Efficacy of Acceptance and Commitment Therapy Compared to Cognitive Behavioral Therapy on Anger and Interpersonal Relationships of Male Students
Objective: The aim of the present study was to determine the efficacy of acceptance and commitment therapy (ACT) compared to cognitive-behavioral therapy (CBT) on anger and interpersonal relationships among male students. Method: In the present study, several universities were selected from the public universities in Tehran province, based on random cluster sampling. Then, 400 students from selected universities were selected randomly and Aggression Questionnaire (AGQ) was administered on them. After collecting information, among the participants who gained scores higher than the average, 30 were selected based on the lottery and randomly (sorting their names in alphabetical order and randomly selecting them) and then were placed randomly in ACT (n = 15) and CBT (n = 15) groups. Also, the Fundamental Interpersonal Relation Orientation- Behavior (FIRO-B) and Aggression Questionnaire (AGQ) was performed on both groups before and after intervention.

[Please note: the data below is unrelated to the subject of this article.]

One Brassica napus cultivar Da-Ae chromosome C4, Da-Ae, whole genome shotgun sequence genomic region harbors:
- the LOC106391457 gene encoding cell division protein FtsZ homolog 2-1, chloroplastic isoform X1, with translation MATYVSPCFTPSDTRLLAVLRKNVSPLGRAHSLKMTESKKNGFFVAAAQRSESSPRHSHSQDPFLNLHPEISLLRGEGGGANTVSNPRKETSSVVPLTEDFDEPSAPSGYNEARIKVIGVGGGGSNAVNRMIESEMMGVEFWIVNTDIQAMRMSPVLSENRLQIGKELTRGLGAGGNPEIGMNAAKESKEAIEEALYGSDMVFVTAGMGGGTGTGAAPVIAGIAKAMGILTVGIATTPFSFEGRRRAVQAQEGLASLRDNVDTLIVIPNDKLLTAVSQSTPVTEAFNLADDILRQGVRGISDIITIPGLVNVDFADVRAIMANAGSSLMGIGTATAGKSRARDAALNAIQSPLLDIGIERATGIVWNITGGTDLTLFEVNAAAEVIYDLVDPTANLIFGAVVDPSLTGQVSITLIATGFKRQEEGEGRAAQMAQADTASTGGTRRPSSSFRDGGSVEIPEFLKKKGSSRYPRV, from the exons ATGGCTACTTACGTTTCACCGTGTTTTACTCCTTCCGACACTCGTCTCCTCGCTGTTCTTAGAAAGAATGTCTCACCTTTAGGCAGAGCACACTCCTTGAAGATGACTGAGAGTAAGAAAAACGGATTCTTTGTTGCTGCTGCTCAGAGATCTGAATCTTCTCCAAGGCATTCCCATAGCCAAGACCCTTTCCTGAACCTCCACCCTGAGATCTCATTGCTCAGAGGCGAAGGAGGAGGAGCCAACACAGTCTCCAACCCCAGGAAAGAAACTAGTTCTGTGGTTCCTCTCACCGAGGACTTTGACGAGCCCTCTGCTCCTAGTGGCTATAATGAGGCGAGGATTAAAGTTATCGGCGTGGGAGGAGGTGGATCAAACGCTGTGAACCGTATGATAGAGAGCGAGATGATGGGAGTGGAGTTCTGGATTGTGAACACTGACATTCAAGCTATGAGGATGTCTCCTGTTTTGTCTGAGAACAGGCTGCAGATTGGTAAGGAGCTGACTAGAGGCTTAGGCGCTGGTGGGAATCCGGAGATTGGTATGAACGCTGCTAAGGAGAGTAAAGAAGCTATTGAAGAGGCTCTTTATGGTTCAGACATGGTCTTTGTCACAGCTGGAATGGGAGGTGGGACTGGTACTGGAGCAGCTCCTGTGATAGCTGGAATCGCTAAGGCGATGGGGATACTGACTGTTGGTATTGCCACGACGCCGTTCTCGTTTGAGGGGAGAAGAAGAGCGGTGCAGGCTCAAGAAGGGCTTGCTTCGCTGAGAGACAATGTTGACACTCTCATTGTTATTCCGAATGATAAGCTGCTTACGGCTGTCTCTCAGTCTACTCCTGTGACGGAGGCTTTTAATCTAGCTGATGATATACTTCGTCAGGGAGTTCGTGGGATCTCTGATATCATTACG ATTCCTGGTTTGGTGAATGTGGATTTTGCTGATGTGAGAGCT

Results: The results indicated that at the end of treatment, there was a significant decrease in the degree of anger among the participants and a significant improvement in all subscales of interpersonal relationships. Also, a significant difference was found between the 2 groups of ACT and CBT in terms of anger changes. Considering that the anger changes in the ACT group were higher, it can be concluded that the ACT group had more changes than the CBT group, but there was no significant difference between the 2 groups of ACT and CBT in terms of FIRO-B subscales.
Conclusion: In some cases, such as anger, ACT has a better effect than CBT, and in others, such as interpersonal problems, it is as effective as CBT.
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|Issue||Vol 16 No 1 (2021)|
|Anger Acceptance and Commitment Therapy Cognitive Behavioral Therapy Interpersonal Relationships|
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